CitationAlderman, Beth W.; Barón, Anna E.; & Savitz, David A. (1993). Cautions in the Use of Antecedents as Surrogates for Confounders. American Journal of Epidemiology, 137(11), 1259-72.
AbstractWhen lacking information on confounding variables, epidemiologists have used surrogates which are antecedents of both the exposures and confounders of interest. The usefulness of this strategy is explored in a series of scenarios for a prospective epidemiologic study wherein risk ratios relating antecedent to confounder, antecedent to exposure, and confounder to exposure were varied. Antecedent-adjusted, confounder-adjusted, and crude risk ratios were calculated and compared. The antecedent-adjusted risk ratio was useful, that is, was closer to the confounder-adjusted risk ratio than was the crude risk ratio, in 1,067 (49%) of 2,187 scenarios. The antecedent-adjusted risk ratio, the crude risk ratio, and the risk ratio relating confounder to exposure together predicted the usefulness of the antecedent (or any variable) as a confounder proxy. The antecedent was useful in 97% of scenarios wherein: 1) the antecedent-adjusted risk ratio was less than the crude risk ratio, and the risk ratio relating confounder to exposure was greater than 1.0, or 2) the antecedent-adjusted risk ratio was greater than the crude risk ratio, and the risk ratio relating confounder to exposure was less than 1.0. In the remaining scenarios, it was useful only 5% of the time.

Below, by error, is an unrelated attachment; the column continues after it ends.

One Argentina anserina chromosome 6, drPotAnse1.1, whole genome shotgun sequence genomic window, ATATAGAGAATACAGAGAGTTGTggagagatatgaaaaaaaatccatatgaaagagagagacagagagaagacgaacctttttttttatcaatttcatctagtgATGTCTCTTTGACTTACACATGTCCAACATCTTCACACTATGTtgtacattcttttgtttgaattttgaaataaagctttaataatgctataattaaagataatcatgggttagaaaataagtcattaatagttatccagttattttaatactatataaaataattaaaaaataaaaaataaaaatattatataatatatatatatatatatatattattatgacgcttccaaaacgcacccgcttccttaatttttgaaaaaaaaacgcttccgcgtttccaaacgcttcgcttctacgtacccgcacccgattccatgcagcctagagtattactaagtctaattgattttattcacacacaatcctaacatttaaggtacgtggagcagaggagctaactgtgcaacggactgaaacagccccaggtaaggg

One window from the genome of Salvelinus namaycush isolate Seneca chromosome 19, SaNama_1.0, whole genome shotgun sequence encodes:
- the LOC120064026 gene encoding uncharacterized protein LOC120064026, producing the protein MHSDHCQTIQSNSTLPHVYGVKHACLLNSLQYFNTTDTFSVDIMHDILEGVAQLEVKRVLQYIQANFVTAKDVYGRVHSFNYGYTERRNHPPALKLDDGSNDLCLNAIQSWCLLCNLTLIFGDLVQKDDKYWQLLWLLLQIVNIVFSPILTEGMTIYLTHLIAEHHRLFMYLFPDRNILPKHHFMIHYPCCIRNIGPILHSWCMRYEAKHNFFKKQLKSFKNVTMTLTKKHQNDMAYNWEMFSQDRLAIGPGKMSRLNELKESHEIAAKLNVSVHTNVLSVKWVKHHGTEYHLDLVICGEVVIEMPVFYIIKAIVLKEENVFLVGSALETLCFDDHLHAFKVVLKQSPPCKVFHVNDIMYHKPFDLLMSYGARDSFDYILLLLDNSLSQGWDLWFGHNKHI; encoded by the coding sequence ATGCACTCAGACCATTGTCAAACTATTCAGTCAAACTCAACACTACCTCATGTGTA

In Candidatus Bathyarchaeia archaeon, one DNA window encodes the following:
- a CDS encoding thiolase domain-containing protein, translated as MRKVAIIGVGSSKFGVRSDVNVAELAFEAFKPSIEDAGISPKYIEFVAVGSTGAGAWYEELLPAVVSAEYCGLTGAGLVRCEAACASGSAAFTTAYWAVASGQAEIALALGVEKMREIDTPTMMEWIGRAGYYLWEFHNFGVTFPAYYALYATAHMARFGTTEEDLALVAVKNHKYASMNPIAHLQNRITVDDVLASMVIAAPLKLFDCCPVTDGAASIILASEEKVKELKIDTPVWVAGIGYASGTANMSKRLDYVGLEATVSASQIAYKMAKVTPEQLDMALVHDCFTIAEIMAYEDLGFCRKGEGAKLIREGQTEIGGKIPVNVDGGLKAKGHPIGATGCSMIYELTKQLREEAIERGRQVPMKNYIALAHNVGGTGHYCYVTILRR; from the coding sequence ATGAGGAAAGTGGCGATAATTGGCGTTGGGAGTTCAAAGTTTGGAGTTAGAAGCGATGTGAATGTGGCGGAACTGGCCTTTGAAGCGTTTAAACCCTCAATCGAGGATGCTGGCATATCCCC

Reference TypeJournal Article
Journal TitleAmerican Journal of Epidemiology
Series TitleAm J Epidemiol 1994 Sep 1;140(5):487.
Author(s)Alderman, Beth W.
Barón, Anna E.
Savitz, David A.